Pathways to paradise or highways of hell

If you travel overseas (especially to Australia) you are likely to hear a lot of sheep jokes about New Zealanders. This makes sense when you realise that nearly 40% of the total land area in New Zealand is sheep and beef farms (our conservation estate is 31% of the total land area) (see Jennifer Pannell’s super cool infographic below). These farms also contain 25% of the native vegetation in New Zealand. This means that farms provide an excellent opportunity for improving our native biodiversity.

I’m part of a National Science Challenge project that has been looking at just that; considering how the connectivity of bush patches on farms can help facilitate the movement of native species across the landscape. Connectivity can be thought of in two ways. Structural connectivity refers to how the vegetation is arranged, such as spacing between habitat patches or corridors of vegetation between them, while functional connectivity refers to species-specific needs and how species interact with landscape structures, such as how far birds can fly between bush patches and how large the patches need to be. So, if you are considering connectivity from the perspective of a robin, then patches of vegetation may need to be as close as 100m from each other, compared to a kereru which can fly 10s of kilometres between habitat patches.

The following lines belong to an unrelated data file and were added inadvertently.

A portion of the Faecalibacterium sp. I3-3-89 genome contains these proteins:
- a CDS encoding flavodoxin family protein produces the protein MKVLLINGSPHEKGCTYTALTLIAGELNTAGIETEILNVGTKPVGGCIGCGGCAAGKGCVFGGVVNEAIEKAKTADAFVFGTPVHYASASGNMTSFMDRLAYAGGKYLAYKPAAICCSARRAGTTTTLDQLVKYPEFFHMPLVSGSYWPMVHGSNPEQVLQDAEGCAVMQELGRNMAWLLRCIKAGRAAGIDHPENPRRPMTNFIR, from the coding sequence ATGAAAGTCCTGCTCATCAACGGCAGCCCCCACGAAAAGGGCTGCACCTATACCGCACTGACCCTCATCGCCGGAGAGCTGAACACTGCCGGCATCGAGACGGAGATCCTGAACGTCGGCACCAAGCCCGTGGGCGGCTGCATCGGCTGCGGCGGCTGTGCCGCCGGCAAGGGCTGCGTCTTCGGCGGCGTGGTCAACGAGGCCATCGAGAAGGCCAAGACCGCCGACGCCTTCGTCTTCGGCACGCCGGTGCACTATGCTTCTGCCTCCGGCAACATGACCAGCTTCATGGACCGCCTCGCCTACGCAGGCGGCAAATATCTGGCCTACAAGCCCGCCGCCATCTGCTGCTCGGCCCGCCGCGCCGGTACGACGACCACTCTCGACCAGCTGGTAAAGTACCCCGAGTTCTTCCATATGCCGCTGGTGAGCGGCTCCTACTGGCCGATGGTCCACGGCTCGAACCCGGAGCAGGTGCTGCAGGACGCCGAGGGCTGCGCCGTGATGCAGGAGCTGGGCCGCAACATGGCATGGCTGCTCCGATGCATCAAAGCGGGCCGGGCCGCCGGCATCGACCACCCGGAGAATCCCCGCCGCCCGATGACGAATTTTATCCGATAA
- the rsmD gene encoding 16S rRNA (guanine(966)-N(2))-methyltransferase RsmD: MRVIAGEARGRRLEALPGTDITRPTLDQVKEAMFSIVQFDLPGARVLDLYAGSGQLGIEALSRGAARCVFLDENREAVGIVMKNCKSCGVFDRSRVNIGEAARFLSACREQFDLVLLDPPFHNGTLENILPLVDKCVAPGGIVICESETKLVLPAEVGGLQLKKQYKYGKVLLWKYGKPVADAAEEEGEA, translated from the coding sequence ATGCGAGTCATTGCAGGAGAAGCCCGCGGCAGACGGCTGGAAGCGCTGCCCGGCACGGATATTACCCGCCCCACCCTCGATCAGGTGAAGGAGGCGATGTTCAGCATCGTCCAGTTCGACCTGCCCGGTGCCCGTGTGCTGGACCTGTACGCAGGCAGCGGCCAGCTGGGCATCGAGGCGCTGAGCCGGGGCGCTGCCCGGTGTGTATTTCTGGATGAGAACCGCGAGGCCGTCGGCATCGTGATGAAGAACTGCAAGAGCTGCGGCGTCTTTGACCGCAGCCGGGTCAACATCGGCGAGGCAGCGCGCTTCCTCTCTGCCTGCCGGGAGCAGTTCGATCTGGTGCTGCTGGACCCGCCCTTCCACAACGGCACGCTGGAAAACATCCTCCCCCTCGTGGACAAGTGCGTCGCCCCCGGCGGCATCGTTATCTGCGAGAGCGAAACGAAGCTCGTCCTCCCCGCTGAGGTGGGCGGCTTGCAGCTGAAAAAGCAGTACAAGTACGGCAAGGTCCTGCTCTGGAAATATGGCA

It’s all well and good to enhance connectivity to help the robin, tūī or kōkako disperse and move throughout the landscape, but is this enhanced connectivity also facilitating the movement and populations of invasive mammalian predators? That would be a perverse outcome for bird species whose habitat we are aiming to improve. This is what I’m aiming to find out during my PhD. In particular I’ll be looking at feral cat movement on farms and how the distribution and arrangement of native vegetation influences their movement. Understanding cat movement on farms in relation to vegetation connectivity will help with both managing biodiversity and farmers hoping to minimise diseases, such as toxoplasmosis, on their farms.

Cathy is a PhD student in the Centre for Biodiversity & Biosecurity, School of Biological Sciences, University of Auckland. She is studing feral cat movement and landscape connectity in agroecosystems. She is supervised by Margaret Stanley, Hannah Buckley, Brad Case and Al Glen.

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